Mark Penn, CEO of Burson-Marsteller and trusted adviser to Sen. Hillary Clinton, takes on a client working to pass a trade treaty that Clinton has vowed to stop. What’s going on?
Mark Penn, longtime adviser to Sen. Hillary Clinton and CEO of Burson-Marsteller, resigned his position as chief political strategist in Clinton’s presidential campaign on April 6. Clinton was said by The New York Times to be unhappy about Penn’s work for the Colombian government.
Penn and Burson-Marsteller have been advising the government of Colombia in its efforts to draw up a trade treaty with the United States, a treaty that Clinton opposes. On April 5, the Colombian government fired Burson-Marsteller, saying it was “insulted’ by Penn’s attempts to minimize his connection with them. (Ragan.com’s attempts to reach Burson-Marsteller for comment were unavailing.)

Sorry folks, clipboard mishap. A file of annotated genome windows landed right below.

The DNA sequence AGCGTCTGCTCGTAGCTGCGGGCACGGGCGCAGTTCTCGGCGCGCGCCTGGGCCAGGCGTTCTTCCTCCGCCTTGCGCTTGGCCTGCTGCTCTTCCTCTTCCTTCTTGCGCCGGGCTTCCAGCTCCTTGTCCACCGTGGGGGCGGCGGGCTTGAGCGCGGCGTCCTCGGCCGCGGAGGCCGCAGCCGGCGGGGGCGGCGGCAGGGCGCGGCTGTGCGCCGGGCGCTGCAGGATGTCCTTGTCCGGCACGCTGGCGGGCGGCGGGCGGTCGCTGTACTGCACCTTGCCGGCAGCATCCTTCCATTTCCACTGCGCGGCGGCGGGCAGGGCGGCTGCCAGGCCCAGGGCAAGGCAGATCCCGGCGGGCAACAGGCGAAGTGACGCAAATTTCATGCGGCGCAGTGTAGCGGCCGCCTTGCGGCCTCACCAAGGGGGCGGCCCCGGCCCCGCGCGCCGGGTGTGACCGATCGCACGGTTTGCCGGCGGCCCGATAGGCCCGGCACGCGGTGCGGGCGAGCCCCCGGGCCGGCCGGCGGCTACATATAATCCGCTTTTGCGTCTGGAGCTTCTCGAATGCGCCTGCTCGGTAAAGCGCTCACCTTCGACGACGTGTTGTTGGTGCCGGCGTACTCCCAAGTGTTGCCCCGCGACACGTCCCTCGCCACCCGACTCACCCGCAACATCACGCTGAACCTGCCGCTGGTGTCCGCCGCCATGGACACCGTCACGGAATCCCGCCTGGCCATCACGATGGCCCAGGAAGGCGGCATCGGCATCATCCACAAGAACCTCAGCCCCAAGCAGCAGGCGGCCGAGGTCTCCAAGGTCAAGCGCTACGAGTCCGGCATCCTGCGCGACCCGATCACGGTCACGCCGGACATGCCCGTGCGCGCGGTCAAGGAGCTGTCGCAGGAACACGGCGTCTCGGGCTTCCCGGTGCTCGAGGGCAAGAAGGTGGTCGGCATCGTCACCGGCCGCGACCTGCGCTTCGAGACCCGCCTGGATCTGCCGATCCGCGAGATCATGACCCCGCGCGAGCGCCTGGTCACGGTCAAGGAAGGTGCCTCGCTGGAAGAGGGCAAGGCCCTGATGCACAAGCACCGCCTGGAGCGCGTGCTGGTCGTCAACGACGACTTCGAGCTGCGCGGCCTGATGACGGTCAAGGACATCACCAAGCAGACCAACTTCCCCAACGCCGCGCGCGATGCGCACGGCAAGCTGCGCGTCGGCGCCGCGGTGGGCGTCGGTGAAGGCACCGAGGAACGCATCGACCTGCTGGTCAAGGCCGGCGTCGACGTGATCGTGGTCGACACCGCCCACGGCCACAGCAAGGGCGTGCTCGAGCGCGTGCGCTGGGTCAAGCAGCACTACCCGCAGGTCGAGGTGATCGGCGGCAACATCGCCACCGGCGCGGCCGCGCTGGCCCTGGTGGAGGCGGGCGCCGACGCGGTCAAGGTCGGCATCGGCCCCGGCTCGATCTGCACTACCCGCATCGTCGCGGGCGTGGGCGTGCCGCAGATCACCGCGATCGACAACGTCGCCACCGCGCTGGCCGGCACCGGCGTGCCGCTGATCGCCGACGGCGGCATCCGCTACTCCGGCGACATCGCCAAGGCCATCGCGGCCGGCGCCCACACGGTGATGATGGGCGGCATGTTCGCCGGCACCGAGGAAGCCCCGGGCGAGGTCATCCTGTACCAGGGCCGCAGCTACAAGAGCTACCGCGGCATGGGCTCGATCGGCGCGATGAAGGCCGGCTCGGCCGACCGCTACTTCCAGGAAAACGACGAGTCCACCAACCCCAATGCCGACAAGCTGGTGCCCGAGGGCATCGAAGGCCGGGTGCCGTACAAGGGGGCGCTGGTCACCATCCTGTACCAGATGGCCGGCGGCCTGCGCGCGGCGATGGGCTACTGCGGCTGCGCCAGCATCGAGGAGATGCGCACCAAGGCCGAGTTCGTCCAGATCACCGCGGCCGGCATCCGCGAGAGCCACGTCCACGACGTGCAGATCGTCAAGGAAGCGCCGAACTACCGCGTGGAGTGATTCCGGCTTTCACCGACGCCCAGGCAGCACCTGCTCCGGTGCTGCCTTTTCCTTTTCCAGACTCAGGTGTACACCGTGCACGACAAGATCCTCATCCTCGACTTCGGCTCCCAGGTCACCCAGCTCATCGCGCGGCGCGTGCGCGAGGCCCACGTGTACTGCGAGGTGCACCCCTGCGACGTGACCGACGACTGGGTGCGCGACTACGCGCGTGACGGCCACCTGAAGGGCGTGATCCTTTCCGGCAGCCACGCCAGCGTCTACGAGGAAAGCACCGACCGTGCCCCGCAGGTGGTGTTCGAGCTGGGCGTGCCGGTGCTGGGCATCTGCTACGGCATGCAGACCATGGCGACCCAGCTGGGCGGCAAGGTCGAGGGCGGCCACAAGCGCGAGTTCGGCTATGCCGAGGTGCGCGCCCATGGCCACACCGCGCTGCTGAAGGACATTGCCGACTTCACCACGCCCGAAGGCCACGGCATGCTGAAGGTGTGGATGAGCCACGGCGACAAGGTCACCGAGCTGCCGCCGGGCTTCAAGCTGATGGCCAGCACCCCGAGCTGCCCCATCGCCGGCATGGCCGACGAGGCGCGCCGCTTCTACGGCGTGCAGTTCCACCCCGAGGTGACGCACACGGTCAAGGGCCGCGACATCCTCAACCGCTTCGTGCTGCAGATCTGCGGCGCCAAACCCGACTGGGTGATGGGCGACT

Although Penn admitted his actions were an “error in judgement,” PR pros remain mystified by Penn’s decision to represent two clients in direct opposition of one another.